Letter from Rome
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The pope's plan for reform is rooted in one simple, yet very profound notion — God's mercy
Pope Francis waves as he arrives for his audience to young members of the National Civil Service, in Aula Paolo VI at the Vatican, on Nov. 26. (Photo by AFP)
Pope Francis' plan for reforming and renewing the worldwide Catholic Church is becoming clearer by the day — except, perhaps, for those with "minds closed" or those who are "stupid, brainless people who have eyes and do not see, who have ears and do not hear" (cf. Jeremiah 5, 21; Mark 8,18).
The pope's plan for reform is rooted in one simple, yet very profound notion — God's mercy.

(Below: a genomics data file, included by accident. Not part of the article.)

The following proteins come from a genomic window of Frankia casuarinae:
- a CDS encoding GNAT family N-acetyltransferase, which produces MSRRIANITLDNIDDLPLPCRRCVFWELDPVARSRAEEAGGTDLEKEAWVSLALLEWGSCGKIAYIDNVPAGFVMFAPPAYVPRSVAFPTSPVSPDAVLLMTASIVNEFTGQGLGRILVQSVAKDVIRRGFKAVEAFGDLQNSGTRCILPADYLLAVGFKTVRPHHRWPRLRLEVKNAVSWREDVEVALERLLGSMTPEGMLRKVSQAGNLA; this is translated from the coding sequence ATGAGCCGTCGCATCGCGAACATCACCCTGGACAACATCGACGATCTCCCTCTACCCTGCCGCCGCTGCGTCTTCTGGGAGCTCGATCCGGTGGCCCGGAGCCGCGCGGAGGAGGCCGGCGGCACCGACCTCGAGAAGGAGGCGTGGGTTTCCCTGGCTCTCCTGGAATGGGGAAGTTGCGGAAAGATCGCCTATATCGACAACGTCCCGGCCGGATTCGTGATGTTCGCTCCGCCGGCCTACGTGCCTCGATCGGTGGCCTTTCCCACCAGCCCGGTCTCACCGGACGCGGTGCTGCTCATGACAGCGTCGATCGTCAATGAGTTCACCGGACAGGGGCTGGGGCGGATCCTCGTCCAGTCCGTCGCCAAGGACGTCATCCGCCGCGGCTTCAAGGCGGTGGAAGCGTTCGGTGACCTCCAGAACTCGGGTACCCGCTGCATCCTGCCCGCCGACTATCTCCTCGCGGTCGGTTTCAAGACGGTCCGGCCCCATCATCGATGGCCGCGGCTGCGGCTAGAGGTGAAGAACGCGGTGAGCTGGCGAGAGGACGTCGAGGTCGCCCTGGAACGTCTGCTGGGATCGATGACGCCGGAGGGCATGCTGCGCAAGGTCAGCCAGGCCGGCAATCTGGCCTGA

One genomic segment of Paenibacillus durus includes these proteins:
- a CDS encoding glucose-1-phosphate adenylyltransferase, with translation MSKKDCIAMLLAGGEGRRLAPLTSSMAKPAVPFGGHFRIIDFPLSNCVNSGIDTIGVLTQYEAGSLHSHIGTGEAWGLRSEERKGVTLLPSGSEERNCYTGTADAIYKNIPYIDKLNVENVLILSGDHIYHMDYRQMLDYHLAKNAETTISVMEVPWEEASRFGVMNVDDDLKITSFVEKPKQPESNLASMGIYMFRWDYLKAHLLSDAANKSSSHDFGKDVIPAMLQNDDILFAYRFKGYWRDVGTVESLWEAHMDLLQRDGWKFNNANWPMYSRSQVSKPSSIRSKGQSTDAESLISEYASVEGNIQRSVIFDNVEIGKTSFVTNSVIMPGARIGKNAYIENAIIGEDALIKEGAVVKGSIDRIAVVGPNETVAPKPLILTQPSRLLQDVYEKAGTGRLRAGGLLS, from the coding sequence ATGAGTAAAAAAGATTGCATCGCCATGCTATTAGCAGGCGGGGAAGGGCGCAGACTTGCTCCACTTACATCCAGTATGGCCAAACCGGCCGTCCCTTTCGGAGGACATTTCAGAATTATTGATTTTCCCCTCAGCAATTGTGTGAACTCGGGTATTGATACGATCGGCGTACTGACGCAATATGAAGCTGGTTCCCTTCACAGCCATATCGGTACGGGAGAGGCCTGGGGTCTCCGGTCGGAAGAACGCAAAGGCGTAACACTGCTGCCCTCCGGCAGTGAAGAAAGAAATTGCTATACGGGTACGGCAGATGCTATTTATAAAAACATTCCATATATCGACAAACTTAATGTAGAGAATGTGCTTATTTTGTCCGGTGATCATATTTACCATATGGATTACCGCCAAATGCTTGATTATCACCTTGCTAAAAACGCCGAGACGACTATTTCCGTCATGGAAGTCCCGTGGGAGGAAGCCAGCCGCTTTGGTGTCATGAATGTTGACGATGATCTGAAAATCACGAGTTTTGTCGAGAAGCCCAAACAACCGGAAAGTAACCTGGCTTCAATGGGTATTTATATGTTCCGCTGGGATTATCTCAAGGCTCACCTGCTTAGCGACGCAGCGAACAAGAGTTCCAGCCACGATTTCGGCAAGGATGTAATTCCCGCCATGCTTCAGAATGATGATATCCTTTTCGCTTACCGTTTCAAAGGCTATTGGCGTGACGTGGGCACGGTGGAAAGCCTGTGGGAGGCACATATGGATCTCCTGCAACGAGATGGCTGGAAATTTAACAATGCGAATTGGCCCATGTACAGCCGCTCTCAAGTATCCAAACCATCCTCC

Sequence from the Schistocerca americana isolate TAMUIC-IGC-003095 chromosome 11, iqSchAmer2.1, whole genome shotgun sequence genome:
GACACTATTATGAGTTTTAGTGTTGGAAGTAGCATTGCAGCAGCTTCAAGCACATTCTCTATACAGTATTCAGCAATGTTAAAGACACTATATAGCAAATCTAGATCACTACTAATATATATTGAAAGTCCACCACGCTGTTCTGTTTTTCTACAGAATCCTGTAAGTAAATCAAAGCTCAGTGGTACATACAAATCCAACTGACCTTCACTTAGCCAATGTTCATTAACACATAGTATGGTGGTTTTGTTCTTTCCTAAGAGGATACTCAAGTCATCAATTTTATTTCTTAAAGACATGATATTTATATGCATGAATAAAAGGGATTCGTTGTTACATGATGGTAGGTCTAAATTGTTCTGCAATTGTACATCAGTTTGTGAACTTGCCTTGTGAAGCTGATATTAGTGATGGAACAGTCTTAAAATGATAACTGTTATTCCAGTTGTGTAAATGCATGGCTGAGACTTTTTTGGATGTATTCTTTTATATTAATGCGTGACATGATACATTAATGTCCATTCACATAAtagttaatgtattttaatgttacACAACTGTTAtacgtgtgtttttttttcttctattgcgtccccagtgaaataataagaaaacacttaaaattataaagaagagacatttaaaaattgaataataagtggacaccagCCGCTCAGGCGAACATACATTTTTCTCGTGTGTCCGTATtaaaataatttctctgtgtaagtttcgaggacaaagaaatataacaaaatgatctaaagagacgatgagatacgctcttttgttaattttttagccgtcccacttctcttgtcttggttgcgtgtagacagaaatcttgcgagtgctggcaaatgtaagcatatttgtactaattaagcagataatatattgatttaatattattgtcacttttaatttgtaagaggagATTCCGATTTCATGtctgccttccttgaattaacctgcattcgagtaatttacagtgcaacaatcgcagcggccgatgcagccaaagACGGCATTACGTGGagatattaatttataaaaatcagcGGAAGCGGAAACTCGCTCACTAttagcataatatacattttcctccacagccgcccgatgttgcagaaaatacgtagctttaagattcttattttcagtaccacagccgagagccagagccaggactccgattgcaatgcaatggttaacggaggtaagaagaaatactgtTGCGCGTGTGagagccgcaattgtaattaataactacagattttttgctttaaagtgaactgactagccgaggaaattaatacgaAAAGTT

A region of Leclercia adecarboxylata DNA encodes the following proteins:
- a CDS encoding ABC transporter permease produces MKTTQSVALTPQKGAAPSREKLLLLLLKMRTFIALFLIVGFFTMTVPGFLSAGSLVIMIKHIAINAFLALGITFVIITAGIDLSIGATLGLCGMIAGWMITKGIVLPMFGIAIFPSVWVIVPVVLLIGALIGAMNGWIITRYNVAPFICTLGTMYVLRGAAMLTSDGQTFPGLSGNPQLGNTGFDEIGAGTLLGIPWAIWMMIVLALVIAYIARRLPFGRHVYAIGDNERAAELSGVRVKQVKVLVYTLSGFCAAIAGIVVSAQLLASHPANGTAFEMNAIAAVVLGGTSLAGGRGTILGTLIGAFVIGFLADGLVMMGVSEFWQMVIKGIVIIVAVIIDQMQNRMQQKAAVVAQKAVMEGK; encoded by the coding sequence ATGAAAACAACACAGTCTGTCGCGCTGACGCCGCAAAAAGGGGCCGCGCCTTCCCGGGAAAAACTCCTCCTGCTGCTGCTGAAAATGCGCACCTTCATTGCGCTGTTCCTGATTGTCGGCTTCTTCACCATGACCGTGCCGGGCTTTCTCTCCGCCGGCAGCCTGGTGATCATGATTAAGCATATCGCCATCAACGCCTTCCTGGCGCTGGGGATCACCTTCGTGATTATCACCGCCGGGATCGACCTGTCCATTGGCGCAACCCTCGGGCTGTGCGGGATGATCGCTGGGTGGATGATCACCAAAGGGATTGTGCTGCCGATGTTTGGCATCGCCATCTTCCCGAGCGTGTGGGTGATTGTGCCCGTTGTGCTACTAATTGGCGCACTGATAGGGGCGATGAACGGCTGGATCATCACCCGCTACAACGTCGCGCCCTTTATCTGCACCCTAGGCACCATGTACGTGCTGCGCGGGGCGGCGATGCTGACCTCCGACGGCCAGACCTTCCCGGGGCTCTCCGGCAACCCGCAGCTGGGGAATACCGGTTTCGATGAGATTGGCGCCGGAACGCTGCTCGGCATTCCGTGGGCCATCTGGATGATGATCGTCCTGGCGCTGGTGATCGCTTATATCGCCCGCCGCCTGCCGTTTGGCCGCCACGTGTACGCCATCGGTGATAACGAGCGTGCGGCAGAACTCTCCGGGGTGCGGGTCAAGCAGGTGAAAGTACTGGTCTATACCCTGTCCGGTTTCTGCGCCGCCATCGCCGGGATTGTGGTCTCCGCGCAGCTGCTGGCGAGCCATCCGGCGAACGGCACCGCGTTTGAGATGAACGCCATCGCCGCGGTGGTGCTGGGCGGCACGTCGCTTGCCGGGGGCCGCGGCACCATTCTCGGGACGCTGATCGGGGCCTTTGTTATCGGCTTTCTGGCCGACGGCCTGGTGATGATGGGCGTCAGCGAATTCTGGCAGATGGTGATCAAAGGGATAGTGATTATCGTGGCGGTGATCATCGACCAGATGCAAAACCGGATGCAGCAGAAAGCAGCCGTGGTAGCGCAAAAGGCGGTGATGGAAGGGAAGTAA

In fact, Pope Francis dedicated an entire year to the theme, the recently concluded Holy Year of Mercy.
Father Joseph Youta Djiba, inspired by missionary St. Josef Freinademetz to China was ordained in Taiwan on Feb. 18
Cardinal Joseph Zen Ze-kiun wrote to the judge to exercise leniency
Young people learned to live the gospel and appreciate other cultures through dance, prayer
Groups blame emphasis on economic development, militarist approach for being behind sharp increase in abuses
Artists have shortened the duration of traditional plays and introduced secular themes to appeal to young people